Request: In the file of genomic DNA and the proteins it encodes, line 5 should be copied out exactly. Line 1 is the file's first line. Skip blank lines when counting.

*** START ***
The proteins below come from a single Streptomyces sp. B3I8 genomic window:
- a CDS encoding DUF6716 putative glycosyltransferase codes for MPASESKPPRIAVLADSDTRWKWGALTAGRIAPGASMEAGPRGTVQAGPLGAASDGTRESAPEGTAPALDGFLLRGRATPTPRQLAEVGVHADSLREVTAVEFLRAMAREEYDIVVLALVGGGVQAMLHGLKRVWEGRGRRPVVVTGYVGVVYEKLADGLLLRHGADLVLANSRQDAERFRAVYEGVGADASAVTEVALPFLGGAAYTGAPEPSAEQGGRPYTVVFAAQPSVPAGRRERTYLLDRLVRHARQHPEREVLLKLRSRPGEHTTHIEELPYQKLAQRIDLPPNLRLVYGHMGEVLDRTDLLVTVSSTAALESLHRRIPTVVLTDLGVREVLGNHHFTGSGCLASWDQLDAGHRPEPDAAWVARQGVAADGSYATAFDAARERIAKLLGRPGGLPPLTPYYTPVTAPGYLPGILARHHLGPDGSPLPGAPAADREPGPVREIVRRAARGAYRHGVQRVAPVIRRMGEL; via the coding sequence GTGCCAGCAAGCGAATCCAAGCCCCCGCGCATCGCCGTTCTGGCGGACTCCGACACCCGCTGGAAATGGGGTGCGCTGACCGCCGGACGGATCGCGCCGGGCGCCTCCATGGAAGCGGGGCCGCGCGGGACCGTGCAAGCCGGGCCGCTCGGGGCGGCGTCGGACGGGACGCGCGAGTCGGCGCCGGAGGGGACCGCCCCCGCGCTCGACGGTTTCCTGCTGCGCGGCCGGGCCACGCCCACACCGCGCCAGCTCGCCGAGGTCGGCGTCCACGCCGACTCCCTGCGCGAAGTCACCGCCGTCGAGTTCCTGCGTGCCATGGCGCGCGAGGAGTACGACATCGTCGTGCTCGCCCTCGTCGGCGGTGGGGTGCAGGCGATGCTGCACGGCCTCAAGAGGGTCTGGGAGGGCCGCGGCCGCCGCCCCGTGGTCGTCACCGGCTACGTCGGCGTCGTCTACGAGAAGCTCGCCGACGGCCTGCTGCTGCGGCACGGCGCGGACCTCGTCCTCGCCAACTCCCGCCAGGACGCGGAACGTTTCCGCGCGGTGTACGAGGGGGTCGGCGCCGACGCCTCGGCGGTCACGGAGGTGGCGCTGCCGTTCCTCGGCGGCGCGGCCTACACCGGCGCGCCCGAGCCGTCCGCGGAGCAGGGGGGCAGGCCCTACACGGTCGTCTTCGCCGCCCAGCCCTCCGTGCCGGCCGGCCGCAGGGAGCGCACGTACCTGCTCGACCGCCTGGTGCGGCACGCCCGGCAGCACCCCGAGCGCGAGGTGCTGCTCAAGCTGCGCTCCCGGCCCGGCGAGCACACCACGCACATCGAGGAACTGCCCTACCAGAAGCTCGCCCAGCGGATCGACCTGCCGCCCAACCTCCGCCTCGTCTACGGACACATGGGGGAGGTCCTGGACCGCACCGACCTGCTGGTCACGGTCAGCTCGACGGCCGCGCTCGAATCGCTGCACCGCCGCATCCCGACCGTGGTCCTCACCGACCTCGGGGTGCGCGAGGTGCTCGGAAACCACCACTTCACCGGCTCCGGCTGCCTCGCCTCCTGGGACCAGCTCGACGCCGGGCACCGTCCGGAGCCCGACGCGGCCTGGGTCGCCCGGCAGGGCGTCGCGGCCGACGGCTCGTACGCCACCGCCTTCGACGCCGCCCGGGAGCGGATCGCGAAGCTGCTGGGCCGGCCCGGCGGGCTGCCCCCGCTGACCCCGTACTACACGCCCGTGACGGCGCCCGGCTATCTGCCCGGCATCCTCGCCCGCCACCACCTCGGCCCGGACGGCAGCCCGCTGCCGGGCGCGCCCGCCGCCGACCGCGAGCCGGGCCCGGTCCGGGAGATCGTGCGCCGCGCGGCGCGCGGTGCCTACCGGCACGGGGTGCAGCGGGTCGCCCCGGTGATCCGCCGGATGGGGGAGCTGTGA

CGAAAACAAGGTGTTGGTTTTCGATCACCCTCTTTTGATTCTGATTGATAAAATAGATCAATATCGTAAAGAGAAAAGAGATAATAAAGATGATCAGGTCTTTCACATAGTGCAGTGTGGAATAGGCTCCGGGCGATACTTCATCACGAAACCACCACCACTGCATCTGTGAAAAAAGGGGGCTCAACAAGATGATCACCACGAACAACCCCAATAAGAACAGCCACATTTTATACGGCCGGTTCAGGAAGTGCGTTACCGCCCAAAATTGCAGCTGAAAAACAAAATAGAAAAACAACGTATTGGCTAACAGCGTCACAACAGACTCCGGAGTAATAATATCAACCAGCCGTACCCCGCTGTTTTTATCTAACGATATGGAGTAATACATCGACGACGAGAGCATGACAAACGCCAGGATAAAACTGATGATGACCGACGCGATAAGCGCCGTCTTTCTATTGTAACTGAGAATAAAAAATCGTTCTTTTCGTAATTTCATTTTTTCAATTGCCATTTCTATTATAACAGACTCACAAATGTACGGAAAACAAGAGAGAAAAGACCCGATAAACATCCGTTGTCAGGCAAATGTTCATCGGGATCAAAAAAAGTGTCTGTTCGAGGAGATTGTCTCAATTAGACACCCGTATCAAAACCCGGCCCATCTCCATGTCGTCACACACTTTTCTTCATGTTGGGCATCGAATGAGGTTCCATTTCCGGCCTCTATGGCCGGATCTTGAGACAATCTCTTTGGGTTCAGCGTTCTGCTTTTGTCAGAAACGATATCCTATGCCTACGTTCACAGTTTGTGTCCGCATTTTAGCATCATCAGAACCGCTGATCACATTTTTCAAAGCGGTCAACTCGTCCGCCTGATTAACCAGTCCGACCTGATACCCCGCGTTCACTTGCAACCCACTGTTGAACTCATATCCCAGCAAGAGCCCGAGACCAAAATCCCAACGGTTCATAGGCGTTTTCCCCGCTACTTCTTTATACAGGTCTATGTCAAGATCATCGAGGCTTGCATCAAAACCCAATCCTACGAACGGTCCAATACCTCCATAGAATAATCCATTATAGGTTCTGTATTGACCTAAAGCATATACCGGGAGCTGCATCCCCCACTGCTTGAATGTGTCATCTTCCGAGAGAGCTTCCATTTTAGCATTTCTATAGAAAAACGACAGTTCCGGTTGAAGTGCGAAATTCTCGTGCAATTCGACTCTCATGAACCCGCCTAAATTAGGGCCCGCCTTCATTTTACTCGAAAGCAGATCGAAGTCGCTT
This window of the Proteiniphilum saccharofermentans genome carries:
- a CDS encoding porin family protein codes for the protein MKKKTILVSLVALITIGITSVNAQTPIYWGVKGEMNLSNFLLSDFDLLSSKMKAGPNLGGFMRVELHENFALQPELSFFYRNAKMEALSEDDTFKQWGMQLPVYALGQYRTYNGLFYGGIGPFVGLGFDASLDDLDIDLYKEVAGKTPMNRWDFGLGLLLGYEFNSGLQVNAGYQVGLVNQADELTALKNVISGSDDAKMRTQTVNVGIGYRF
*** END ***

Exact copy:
- a CDS encoding porin family protein codes for the protein MKKKTILVSLVALITIGITSVNAQTPIYWGVKGEMNLSNFLLSDFDLLSSKMKAGPNLGGFMRVELHENFALQPELSFFYRNAKMEALSEDDTFKQWGMQLPVYALGQYRTYNGLFYGGIGPFVGLGFDASLDDLDIDLYKEVAGKTPMNRWDFGLGLLLGYEFNSGLQVNAGYQVGLVNQADELTALKNVISGSDDAKMRTQTVNVGIGYRF